In this spot, your opponent can easily have a number of weaker Qx or 9x hands, medium pocket pairs, busted straight and flush draws and so on.

Some of these hands will fold to your bet, but some of them will give you action. And yes, there are some hands that will beat you, but these hands are only a small part of your opponent’s overall range.

When making decisions, you need to take your opponent’s ENTIRE range into account, not just the hands that have you beat.

Another reason you should look for spots to thin value bet is the fact that poker is a game of razor thin margins. These tiny edges add up tremendously over the long run. 

You can’t rely on monster hands alone to be a profitable long term winner, because these hands simply don’t come around often enough.

Also, the river is the biggest money street, and knowing how to play the river optimally will boost your profitability more than any other street.

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4. You’re Playing Poker On Auto Pilot

When you’re playing poker, there’s a lot of things you need to think about. 

While most recreational players only pay attention to their hole cards and how they connect with the board, more experienced players process a lot more information in order to make the best decision possible.

A skilled poker player will pay attention to the effective stack sizes, their table position, their opponent’s ranges, their own perceived range, bet sizings, physical and timing tells, their table image, the meta-game and so on.

In other words, there’s much more to poker than waiting to get lucky and hit a miracle river card.

At the same time, poker can be slow-paced, monotonous and boring. This is especially the case if you’re playing a tight and aggressive strategy, which includes a lot of folding.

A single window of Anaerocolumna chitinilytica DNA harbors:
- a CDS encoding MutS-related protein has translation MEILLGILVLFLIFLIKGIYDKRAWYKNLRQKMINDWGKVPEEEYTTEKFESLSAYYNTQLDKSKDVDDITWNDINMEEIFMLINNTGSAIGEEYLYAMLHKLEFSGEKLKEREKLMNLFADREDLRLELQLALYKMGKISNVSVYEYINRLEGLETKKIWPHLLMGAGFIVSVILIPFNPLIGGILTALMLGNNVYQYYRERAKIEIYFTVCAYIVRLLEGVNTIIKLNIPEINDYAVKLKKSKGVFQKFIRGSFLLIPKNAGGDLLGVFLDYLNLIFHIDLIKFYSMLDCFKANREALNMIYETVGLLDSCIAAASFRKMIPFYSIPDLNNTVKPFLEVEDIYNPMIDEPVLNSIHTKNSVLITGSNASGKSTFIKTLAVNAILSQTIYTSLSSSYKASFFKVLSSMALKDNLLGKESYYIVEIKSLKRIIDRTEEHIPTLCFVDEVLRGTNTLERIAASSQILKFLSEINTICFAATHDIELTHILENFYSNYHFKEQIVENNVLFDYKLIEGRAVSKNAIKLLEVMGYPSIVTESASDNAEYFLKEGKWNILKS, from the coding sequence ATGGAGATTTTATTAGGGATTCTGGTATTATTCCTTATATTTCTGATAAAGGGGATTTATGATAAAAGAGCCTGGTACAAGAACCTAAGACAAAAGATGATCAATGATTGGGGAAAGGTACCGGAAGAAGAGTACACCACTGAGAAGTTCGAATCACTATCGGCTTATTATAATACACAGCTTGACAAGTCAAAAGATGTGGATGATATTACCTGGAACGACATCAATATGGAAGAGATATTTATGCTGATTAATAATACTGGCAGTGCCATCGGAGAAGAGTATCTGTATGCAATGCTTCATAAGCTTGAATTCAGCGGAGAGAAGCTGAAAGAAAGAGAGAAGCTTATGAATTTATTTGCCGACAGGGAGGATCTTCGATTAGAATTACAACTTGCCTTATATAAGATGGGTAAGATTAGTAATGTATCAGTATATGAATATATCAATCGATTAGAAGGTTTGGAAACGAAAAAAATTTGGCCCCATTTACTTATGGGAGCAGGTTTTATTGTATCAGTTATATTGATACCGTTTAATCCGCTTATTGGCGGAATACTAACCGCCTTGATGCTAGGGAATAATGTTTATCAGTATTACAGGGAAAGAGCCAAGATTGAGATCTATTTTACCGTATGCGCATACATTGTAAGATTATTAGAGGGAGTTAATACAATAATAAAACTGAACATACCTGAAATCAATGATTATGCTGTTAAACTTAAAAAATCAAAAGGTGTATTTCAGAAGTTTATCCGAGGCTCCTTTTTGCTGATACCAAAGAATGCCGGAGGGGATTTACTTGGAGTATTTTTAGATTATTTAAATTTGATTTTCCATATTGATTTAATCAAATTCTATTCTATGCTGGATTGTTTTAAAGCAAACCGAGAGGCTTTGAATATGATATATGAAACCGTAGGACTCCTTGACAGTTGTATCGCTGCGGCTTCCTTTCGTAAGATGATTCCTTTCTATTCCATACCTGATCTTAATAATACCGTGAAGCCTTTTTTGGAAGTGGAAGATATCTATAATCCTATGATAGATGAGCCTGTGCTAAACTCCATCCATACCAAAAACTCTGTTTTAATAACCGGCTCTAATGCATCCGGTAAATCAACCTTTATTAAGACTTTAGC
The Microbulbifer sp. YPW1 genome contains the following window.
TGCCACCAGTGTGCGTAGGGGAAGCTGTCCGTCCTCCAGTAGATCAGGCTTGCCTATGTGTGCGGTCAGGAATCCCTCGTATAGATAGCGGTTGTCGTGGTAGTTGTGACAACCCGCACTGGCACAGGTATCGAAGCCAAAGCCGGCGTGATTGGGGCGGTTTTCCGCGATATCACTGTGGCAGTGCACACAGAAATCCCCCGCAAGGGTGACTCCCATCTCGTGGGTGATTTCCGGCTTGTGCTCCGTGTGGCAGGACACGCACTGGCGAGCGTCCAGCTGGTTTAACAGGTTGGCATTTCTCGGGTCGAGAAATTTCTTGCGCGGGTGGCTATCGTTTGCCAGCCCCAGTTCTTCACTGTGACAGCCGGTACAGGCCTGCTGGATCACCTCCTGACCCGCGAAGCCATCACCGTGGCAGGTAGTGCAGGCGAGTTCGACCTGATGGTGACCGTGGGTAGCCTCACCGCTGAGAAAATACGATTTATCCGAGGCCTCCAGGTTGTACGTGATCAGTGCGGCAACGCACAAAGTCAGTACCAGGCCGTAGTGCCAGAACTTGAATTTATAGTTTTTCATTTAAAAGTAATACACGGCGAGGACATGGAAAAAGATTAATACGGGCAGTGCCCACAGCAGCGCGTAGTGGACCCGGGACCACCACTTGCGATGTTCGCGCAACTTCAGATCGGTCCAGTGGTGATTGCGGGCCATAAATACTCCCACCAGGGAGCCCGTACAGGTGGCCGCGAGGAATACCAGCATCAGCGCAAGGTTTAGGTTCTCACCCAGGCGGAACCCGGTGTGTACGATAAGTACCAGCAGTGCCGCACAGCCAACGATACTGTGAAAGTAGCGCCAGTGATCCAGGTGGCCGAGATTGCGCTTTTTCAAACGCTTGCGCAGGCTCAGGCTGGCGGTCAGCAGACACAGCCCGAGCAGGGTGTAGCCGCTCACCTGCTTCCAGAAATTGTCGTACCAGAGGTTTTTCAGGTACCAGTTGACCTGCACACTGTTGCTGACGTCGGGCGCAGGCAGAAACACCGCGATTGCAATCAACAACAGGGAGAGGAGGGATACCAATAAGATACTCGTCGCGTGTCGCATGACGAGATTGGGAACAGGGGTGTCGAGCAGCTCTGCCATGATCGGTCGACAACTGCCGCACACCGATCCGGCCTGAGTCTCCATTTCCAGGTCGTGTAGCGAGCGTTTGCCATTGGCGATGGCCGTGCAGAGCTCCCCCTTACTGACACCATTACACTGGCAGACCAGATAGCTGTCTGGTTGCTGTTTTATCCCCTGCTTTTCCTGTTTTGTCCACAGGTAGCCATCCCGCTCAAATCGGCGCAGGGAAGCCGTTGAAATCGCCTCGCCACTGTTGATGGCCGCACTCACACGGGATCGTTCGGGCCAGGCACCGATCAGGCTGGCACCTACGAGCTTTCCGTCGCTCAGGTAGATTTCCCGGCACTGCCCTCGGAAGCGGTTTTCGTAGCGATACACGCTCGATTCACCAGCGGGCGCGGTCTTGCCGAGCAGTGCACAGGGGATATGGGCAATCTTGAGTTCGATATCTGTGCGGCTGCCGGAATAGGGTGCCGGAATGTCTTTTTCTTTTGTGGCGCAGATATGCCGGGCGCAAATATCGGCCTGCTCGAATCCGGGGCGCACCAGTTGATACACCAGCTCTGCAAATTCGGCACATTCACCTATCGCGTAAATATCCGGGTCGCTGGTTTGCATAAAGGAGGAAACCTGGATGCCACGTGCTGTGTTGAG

For this reason, a lot of players make the mistake of getting involved in marginal spots out of pure boredom. 

They try to force the action just so they can do something, even though it may not be profitable over the long run.

They may get impatient and start playing mediocre hands, chasing draws they shouldn’t be chasing, bluffing when they shouldn’t be bluffing and so on.

A lot of the times players lose in poker not necessarily due to the lack of skill, but due to the lack of patience.

Another more subtle way in which players mess up their winrate is by playing on autopilot.

You may not be guilty of playing bad hands and chasing action out of boredom, but chances are that you’re not completely in the zone when you’re playing, either.

Due to the slow pace of the game, players sometimes just go through the motions without really being engaged in the game. 

Their mind might start to wander, and they just mechanically fold and wait around for a strong hand.

Once you figure out the basics of a successful TAG strategy, it’s easy to get complacent, especially when you’re playing the lower stakes. 

But it’s important to remember that learning the basics is only the beginning of your improvement as a poker player, not the end.

Once you get the fundamentals down, you can start working on the details to keep improving your game.

This will keep you more engaged when you play, and it will also produce better results as well.

As mentioned, there’s a ton of stuff to take into consideration when you’re playing. If you’re only paying the bare minimum attention, you’re going to have sub par results at best.

It’s hard to play in the zone every single time, but you can get better at it with practice.

Get into the habit of asking yourself how you’re doing in a session from time to time. Ask yourself how you’re running, what’s your mental state, and how engaged you are.